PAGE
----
Bolivia’s President Evo Morales said Oct. 28 that his country has achieved the conditions to obtain nuclear power for “pacific ends,” and that Argentina and France would help “with their knowledge.” He made his comments at the opening of a “Hydrocarbon Sovereignty” conference in Tarija. In May, Bolivia and Argentina signed an accord on nuclear cooperation. In an obvious reference to the United States, Morales anticipated political obstacles, saying that “some countries have [nuclear energy] but don’t want to let others.”
Morales also took aim at “ecologist fundamentalism” that stands in the way of development projects. “[S]ome NGOs oppose everything, they will not let us work, they will not let us explore, they will not let us industrialize, not even to develop hydroelectric plants.” He emphasized that industrailization of the hydrocarbon sector would advance, with development of petrochemical capacity foreseen. (Los Tiempos, Cochabamba, Oct. 28)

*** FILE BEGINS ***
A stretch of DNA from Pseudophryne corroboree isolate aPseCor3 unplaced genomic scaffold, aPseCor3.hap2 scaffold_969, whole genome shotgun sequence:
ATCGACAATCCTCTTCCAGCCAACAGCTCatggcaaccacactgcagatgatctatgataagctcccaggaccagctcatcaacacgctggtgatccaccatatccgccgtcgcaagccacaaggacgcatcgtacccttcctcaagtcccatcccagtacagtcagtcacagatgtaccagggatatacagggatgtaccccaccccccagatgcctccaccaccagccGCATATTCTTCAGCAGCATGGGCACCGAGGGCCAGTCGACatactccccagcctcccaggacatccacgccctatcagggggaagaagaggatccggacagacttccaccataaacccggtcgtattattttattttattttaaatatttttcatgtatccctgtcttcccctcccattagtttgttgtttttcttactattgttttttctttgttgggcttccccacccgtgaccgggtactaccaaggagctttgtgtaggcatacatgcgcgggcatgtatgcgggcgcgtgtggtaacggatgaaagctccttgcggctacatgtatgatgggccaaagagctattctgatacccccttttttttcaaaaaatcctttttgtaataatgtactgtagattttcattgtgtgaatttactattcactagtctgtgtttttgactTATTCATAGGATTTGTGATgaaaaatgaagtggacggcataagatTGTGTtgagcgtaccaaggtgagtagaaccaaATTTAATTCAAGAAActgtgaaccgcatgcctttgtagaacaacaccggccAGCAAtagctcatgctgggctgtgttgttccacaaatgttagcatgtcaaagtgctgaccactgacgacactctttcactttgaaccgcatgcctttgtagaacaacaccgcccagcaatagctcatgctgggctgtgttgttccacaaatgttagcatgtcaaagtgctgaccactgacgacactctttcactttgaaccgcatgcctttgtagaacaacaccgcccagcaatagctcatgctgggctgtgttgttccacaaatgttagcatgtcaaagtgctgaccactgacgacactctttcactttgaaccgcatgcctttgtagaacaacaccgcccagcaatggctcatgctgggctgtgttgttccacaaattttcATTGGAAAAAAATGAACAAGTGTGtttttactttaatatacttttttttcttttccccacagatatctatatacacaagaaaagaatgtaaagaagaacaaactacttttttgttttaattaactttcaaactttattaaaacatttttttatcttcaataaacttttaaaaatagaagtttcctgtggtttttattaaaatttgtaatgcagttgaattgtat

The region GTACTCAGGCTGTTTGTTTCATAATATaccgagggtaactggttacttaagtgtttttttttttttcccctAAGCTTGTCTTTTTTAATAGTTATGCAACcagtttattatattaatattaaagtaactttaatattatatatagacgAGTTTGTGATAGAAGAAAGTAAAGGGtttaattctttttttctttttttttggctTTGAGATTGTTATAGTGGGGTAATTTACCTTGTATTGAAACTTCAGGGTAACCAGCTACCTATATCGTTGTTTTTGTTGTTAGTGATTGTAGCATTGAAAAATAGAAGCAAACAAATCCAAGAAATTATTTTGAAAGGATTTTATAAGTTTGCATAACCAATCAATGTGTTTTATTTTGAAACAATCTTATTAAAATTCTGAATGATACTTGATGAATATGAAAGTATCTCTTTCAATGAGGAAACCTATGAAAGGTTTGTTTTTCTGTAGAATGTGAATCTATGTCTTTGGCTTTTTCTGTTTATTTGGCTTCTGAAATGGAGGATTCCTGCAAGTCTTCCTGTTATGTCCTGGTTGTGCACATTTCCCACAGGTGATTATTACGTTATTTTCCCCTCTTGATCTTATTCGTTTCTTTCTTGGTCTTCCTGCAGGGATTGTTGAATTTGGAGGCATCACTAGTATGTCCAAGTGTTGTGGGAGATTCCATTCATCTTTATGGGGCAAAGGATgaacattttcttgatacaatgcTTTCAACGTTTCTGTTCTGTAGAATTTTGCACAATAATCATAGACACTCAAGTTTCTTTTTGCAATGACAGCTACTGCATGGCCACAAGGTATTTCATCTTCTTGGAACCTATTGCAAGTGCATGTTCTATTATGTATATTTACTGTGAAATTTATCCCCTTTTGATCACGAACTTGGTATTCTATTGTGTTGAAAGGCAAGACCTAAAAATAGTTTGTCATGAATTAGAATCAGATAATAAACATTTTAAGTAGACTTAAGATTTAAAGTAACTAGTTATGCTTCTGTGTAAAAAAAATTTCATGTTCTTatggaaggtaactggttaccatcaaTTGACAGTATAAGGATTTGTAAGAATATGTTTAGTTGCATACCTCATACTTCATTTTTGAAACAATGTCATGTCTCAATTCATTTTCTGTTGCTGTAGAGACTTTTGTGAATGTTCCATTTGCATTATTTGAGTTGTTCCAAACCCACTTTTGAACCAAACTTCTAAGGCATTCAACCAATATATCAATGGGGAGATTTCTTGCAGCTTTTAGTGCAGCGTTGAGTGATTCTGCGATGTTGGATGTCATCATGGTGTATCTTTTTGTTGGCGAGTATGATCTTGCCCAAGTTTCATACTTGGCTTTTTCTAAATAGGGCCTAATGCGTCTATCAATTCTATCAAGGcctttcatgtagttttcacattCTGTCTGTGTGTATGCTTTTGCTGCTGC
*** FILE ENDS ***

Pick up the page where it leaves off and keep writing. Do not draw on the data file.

Carlos Villegas, president of state hydrocarbon company YPFB dismissed recent reports that the country could be facing an oil and gas deficit by 2017, unable to meet both internal demand and foreign contracts. He said current known reserves assured expansion until at least 2023, and new reserves would be brought on line. (Los Tiempos, Oct. 29)
The Morales government recently announced the development of uranium reserves in Potosí department, ironically echoing President Obama in promoting “clean nuclear power.” Morales also recently entered into a deal with China to develop a Bolivian space program, which is certain to raise concerns about missiles if nuclear development actually proceeds.